Hidden deep within the innards of a South African cave lay human evolution’s equivalent of Tutankhamun’s tomb. A treasure trove of 15 skeletons – eight children, five adults and two adolescents – all members of a previously unknown species of human ancestor.
In the field of paleontology, uncovering just one complete skeleton has been likened to winning the lottery, but lying here were over 1,500 fossils amounting to multiple jackpots.
This was the largest collection of hominin remains – part of the human lineage – ever discovered on the continent.
In 2013, American paleoanthropologist Lee Berger was tantalizingly close to finding them.
But there was a catch.
New species of human was uncovered inside an unreachable cave
Separating Berger from this bounty of bones was a narrow passageway in the rock just 7 inches (18 centimeters) high, known as “Superman’s Crawl.” It was the only entrance and exit available to the fossils and would require superhuman powers to squeeze through it, particularly for a man of Berger’s stature.
The gap was roughly the width of a letterbox and was not really an option for Berger. But he found a way to get round it.
Berger posted a job description on Facebook calling out for skinny cavers to join his team at the University of Witwatersrand in South Africa. In reality, being skinny was not enough, as the soon-to-be employees would need to hold their breath in order to wriggle through the constricted passage.
To Berger’s amazement, over 60 qualified applicants got in touch. In the end, he chose an all-female team of six. He called them his “Underground Astronauts”.
Together, they were about to bring home a baffling new addition to the human family tree.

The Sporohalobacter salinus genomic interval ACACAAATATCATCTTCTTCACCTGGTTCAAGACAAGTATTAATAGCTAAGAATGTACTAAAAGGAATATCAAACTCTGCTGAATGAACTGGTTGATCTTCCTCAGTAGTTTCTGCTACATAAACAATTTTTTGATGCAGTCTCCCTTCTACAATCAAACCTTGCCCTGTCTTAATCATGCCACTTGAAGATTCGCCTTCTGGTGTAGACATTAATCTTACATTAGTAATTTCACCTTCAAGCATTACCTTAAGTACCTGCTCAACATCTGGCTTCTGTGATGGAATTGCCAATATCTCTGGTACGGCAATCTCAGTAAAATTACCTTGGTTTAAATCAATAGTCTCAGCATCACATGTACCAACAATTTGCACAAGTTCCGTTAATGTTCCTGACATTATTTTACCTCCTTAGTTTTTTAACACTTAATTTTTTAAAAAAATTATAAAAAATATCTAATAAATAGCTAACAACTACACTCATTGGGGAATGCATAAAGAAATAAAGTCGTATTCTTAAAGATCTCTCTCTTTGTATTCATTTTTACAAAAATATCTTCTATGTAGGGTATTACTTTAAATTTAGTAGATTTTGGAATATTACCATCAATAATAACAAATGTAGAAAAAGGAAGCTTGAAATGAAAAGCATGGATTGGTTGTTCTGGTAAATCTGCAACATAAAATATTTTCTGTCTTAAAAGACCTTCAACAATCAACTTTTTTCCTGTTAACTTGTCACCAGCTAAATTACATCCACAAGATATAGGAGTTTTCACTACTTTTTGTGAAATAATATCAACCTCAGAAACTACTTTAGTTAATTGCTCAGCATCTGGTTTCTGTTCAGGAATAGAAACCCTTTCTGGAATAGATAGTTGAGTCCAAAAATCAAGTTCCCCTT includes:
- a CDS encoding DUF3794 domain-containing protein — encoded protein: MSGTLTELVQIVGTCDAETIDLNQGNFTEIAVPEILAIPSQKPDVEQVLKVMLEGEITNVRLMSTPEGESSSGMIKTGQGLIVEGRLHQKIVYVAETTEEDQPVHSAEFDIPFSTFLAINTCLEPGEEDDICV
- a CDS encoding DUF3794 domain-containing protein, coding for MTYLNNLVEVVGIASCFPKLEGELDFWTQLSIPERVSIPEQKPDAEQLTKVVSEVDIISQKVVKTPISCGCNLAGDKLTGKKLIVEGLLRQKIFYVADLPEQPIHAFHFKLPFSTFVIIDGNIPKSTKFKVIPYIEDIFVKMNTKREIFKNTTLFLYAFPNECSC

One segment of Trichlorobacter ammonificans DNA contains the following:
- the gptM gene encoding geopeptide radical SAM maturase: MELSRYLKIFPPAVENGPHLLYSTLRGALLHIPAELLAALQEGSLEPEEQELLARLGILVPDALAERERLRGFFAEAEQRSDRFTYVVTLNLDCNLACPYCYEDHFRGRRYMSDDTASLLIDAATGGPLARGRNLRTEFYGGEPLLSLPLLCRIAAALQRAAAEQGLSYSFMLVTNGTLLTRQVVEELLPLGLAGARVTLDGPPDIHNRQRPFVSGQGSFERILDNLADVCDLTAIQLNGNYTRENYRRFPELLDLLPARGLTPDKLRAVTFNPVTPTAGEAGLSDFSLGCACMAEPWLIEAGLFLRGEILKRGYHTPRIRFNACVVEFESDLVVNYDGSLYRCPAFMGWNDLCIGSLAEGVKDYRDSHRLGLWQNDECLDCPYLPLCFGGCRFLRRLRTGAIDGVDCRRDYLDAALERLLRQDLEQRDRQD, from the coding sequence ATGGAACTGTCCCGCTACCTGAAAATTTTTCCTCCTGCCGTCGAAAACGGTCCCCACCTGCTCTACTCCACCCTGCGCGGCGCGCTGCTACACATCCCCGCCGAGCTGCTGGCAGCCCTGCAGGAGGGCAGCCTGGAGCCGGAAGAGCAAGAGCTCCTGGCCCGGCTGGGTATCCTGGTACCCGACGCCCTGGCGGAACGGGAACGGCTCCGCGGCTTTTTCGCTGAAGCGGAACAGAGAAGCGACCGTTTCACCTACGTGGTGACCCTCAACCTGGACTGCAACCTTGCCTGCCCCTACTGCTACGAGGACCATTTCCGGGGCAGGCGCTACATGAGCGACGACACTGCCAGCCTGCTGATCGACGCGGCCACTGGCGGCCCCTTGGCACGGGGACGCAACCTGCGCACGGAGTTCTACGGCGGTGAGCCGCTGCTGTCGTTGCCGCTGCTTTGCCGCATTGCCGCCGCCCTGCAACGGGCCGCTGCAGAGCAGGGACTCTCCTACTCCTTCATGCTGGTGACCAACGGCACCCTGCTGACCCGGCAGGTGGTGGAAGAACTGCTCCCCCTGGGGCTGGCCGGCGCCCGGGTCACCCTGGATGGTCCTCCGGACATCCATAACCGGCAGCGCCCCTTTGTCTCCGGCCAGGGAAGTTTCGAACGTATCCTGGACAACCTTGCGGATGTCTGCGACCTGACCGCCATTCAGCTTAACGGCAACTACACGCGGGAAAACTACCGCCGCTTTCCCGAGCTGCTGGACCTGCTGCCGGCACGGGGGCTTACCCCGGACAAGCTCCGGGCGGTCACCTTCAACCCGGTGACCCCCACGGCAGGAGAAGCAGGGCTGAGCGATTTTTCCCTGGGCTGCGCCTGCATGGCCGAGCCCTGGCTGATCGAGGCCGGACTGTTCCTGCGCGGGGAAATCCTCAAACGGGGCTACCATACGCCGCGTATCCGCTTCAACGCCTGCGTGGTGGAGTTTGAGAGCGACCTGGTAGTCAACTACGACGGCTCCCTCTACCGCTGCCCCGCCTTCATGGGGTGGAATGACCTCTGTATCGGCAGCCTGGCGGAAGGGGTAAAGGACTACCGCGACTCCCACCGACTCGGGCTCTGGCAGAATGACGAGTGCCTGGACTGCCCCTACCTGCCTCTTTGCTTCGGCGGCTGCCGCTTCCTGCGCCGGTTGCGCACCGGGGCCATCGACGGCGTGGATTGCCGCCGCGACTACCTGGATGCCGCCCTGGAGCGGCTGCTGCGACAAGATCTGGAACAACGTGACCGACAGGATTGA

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Berger had already firmly established himself in the field after discovering, in 2008, the fossils of yet another new species: Australopithecus sediba.
Berger’s nine-year-old son Matthew famously stumbled upon part of the skeleton – “Dad I found a fossil!” – while accompanying his father on a dig at the Malapa Nature Reserve, north of Johannesburg.
“I thought I’d won the lottery with Australepithecus sediba, that was gonna be my thing,” he says with a chuckle.
But it was his discovery of naledi that really set Berger’s name in the paleoanthropology stone, as it were.
Finding Sediba, some five years earlier, had cemented Berger’s conviction that this area of South Africa had more treasures hidden beneath the surface. It had already been dubbed the “Cradle of Humankind” for its abundance of fossils discovered in the 20th century.
He soon enlisted the help of his experienced cavers. As they delved deeper, he one night got a knock at the door that confirmed his hunch.
Standing in his doorway was Steve Tucker, an explorer by night, accountant by day, who along with fellow caver Rick Hunter had managed to pass superman’s crawl to make a startling discovery at Rising Star.
Berger looked at their photos from the cave and describes how from there on, naledi was a vortex that sucked him in.
“You’re seeing these images and realizing it was something that shouldn’t be – these fossils lying loose on the floor of this underground cave, and I could immediately see they were primitive.
“They were not us, they were not human, they were primitive to humans.”
Piecing together the puzzle
The species that soon surfaced was named Homo naledi, after the Rising Star cave where it was found in late 2013 – “naledi” meaning “star” in the local Sotho language.
True to its name, naledi was an out-of-this-world find – an intriguing mix of human and primitive features.
The unique ancestral species had human-like feet and long, slender legs primed to walk vast distances, yet also curved fingers and shoulders resembling that of an ape, which it may have used to climb and hang from trees.
Naledi’s head was also a puzzling combination of advanced and primitive features. While the shape of the skull was remarkably humanesque, the brain was tiny – less than half the size of that of a modern human.
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Surprise, and indeed anxiety, rippled through the team in charge of piecing together these skeletons in the lab. “How could it have these human feet and curved fingers?” Berger recalls thinking.